Anatomy of a Murder(ous Writing Routine)

If you’re writing and marketing for your company or clients, being productive day in and day out is never easy. But when you add all the daily distractions that are now typical, it’s downright ugly. Here are 5 essential productivity tips to help you get more done (and guarantee you meet your specific and serious goals over time).


Here’s To The More Productive You

Apologies to the terrific 1959 film, Anatomy of a Murder, directed by Otto Preminger and featuring the wonderful actors James Stewart, Lee Remick and Ben Gazzara.

But the title fits. Many of us get so little done at work. Even when it’s not our intention, our checklist of tasks finished can come up short. And it’s moidah!


Here’s a great post on how some creatives say “no” to interruptions. Not that I want to interrupt your reading of my own post . . . ; p


You probably know what I mean. You start a day fresh and eager, with the expectation of getting a lot of things tied up, out of the way. Today is THE day you pave the way for bigger and better things to come.

Then—usually without realizing it—you descend into the frustrating madness of non-essential calls, people stopping by for quick chats, meetings that accomplish little. And focus-destroying events designed to support your procrastination habit. Like deciding you must get that 4th cup of coffee. Or mail a birthday card right NOW. Or search for an industry conference you heard about last week.

Suddenly, it’s 7 pm. Nothing you can point to represents substantive accomplishment.

So, again, why do we get too little done, too often? Actually, it’s because we let “too little” happen. Yup, it’s you (and me, of course). Sure, some interruptions are out of our control. But most we CAN control. Face it. Things have to change—YOU have to change—if you want to obtain awesome results in the timeframe you’ve set for yourself.

There are some great steps you can take to lock in more successful days (which means more successful months and a downright tremendous year of accomplishments). Here are 5 to get you started:


1. Have a plan for your day before that day starts.
Try this the evening before. Maybe before you leave your office. Maybe after dinner or before bed. Or, if you’re a major morning person, in the wee hours of your upcoming work day.

Use a daily agenda/diary. Or your online calendar. Whatever you’ll use every day most effectively. List what you must accomplish and set specific time frames in which you’ll get it done. Big deal work and more mundane tasks. Black out 1 to 3 periods where your only focus will be on the most pressing project(s). Make them long enough to immerse yourself completely and accomplish plenty.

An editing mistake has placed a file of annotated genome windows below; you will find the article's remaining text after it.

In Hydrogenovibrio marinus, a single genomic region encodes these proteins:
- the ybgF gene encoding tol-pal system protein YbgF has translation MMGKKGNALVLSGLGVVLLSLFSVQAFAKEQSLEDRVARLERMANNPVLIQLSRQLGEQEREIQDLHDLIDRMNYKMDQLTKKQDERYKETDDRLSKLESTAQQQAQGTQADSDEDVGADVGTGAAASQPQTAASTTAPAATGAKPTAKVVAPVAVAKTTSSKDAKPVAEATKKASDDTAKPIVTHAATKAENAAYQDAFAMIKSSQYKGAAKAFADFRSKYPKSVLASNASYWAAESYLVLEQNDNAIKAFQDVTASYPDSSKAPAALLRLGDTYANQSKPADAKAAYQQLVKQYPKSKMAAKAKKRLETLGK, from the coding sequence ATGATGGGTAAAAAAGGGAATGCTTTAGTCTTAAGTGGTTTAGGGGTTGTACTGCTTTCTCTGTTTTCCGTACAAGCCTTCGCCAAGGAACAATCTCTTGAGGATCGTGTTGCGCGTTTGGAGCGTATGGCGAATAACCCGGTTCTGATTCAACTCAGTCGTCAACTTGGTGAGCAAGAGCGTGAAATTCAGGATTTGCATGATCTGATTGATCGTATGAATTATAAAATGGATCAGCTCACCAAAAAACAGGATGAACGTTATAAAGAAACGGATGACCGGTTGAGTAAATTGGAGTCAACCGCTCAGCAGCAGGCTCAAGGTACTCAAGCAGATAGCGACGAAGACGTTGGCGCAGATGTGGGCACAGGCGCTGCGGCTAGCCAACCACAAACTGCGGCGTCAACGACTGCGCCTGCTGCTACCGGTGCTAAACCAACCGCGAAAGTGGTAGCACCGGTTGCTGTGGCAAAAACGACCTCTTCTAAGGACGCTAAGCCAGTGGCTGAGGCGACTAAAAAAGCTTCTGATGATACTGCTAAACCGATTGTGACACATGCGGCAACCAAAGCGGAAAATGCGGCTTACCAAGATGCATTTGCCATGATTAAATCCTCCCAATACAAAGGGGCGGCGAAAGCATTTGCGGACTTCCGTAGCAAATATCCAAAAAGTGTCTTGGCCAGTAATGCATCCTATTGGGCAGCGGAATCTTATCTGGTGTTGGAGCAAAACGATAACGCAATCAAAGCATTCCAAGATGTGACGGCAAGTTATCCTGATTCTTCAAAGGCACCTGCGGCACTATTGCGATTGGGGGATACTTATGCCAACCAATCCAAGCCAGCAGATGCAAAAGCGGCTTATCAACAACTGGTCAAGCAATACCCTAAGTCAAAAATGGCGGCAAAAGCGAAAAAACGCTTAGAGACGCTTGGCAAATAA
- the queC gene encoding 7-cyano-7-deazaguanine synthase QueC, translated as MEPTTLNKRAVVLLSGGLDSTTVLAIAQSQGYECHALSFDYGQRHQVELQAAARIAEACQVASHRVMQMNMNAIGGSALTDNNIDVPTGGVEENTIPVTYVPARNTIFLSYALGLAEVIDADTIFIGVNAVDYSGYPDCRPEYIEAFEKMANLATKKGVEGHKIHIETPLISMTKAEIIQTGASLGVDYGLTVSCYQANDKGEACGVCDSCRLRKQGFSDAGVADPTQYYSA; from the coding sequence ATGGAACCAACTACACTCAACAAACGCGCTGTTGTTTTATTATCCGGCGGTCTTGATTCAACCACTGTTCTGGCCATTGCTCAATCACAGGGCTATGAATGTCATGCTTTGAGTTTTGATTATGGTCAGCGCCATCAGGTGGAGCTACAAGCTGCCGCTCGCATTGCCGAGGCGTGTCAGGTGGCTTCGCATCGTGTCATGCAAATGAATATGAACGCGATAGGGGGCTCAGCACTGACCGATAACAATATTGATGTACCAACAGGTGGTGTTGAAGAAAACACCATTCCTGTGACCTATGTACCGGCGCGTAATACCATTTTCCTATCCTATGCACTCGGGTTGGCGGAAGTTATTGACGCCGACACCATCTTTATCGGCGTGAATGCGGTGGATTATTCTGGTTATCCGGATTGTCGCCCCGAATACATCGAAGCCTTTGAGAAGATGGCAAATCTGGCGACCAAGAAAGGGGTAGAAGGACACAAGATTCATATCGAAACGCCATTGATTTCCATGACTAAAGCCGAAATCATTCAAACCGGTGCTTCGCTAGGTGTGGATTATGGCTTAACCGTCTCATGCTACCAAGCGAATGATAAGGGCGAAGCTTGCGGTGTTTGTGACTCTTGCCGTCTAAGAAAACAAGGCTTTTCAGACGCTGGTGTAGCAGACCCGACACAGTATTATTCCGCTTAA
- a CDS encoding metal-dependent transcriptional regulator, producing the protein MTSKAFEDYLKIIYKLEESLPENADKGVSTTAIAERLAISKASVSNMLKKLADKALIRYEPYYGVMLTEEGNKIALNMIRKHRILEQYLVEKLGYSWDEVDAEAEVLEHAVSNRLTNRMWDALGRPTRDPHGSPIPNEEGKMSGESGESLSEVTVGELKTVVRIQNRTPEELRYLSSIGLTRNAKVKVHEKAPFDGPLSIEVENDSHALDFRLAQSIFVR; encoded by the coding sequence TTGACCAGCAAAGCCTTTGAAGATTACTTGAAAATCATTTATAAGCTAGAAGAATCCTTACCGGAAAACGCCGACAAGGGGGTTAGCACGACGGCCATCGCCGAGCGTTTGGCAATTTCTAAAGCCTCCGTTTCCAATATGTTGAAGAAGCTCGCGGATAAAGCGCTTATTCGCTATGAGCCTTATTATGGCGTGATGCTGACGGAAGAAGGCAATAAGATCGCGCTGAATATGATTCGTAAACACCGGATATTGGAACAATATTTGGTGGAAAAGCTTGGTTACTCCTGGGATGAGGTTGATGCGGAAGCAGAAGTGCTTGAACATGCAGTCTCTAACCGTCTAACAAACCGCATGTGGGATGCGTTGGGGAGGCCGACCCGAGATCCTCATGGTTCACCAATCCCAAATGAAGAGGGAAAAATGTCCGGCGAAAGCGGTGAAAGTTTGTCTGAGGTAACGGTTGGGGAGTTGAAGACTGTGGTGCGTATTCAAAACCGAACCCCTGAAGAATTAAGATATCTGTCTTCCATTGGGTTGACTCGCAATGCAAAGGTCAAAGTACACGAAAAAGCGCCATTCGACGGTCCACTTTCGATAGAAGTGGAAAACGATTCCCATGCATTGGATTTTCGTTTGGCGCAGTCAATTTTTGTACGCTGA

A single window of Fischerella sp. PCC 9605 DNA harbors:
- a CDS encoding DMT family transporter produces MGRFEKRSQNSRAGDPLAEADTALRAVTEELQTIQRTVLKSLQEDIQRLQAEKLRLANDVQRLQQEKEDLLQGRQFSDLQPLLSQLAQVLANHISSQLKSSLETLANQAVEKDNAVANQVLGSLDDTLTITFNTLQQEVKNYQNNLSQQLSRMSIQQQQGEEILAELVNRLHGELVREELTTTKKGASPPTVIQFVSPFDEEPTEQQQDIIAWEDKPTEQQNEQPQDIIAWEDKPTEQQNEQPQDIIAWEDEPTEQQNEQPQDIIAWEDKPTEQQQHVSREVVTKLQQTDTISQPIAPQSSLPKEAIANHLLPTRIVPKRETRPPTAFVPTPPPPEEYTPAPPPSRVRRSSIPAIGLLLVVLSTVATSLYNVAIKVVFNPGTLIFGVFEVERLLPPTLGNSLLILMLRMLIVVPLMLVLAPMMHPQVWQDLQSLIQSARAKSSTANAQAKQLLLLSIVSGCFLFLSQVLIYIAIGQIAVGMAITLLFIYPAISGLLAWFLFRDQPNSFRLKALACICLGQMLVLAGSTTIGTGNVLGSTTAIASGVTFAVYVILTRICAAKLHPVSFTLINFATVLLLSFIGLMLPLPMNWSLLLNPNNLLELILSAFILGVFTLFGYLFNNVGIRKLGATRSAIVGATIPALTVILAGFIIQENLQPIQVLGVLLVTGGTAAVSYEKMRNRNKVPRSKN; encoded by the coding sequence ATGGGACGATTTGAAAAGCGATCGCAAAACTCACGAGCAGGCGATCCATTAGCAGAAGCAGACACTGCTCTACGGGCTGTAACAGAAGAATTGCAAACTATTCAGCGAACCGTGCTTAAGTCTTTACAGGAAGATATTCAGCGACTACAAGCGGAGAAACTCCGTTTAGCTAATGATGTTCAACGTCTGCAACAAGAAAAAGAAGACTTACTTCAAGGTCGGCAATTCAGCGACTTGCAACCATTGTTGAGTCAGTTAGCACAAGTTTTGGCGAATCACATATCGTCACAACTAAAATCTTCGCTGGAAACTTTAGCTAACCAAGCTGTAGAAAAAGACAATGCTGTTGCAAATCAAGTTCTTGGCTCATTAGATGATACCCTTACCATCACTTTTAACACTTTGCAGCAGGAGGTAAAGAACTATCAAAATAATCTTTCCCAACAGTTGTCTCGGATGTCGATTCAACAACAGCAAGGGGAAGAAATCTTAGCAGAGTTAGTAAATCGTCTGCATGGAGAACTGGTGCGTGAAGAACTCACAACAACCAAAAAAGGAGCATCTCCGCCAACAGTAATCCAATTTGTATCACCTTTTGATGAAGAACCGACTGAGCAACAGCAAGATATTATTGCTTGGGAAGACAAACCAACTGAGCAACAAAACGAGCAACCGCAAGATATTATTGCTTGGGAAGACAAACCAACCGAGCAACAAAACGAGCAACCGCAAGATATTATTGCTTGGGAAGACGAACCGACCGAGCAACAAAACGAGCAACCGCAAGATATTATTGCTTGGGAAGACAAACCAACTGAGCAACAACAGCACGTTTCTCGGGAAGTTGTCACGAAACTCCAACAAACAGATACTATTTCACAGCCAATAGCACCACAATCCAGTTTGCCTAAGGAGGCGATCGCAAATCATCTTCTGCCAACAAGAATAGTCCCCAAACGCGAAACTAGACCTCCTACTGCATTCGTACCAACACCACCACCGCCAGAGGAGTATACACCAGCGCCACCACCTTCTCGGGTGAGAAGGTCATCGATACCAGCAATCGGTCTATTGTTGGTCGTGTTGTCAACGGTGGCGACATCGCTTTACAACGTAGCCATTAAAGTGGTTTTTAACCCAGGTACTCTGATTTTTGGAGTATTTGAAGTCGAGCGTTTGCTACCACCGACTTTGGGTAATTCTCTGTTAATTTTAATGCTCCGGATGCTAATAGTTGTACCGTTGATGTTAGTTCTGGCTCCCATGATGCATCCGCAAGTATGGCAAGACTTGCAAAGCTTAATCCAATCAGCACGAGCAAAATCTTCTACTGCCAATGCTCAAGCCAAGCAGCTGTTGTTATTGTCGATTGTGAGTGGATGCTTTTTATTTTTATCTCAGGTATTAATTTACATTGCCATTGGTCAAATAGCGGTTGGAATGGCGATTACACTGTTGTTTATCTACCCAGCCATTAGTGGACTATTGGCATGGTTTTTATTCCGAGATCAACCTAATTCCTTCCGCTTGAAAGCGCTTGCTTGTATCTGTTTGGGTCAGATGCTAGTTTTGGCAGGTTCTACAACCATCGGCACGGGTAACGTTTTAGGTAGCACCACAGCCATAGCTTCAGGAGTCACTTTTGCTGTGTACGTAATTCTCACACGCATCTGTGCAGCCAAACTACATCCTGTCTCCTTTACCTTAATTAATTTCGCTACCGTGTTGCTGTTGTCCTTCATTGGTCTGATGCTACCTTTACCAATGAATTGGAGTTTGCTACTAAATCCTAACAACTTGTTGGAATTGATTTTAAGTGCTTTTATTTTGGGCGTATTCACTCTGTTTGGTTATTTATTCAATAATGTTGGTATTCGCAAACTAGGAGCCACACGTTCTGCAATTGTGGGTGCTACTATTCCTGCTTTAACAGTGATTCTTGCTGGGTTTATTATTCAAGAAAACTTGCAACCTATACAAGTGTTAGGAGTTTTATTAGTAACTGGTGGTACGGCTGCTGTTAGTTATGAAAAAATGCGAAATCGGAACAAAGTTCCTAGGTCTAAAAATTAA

Never again start a workday without knowing what you’ll be doing next.


2. Turn off that smartphone.
Unless you absolutely must keep it on, shut it down. Put it away. Enjoy the freedom.

For instance, whenever you start your day, have one last peek and turn it off/put it out of reach. At lunchtime, turn it back on, check messages, send some texts, whatever. Then off again until late afternoon or end of day. You’ll get used to it. And you may be amazed at how much better you focus and get things done.


3. Limit how often you check email.
Try the same 3 times a day routine as mentioned above for your phone. If you use an email program, be sure to actually Quit, not just close the window. You don’t want any notifications of incoming mail distracting you during your peak effort hours.


4. Prevent people from physically interrupting you.
Put a Do Not Disturb sign on your outside cubicle wall. Shut your office door. Drop the blinds if you must. Silence the ringer on your office phone.

If you start thinking, it’s weird to be so unsociable, heaven help you. During your uber-productive time, it’s all about you, getting your stuff done. You’re not being rude, you’re getting more accomplished. Shout out a greeting on your way to a meeting. People will understand. If they don’t, you’ll be able to winnow down your acquaintances to those who really support you.


5. Every day, review why you’re doing 1 through 4 above.
This may sound simplistic or idiotic. But I’m serious. Every morning, step back and look at the big picture. Revisit your big, exciting dreams. Think of how you’ll feel when you’re living those dreams.

Then, remind yourself that if you don’t change—if you don’t take steps on this day to get more done—your dreams will always remain out of reach.


Most of us know that being productive feels great and means actual, tangible results. Every opportunity to be productive that we let slip is a tragedy. Because the more often these “lost days” happen, the more likely it is that we won’t meet our goals.

And, oh, by the way, you can lose more than days. Years, decades, even whole lifetimes of productivity, accomplishment, satisfaction and happiness depend on you deciding to get it done.

So what are you waiting for?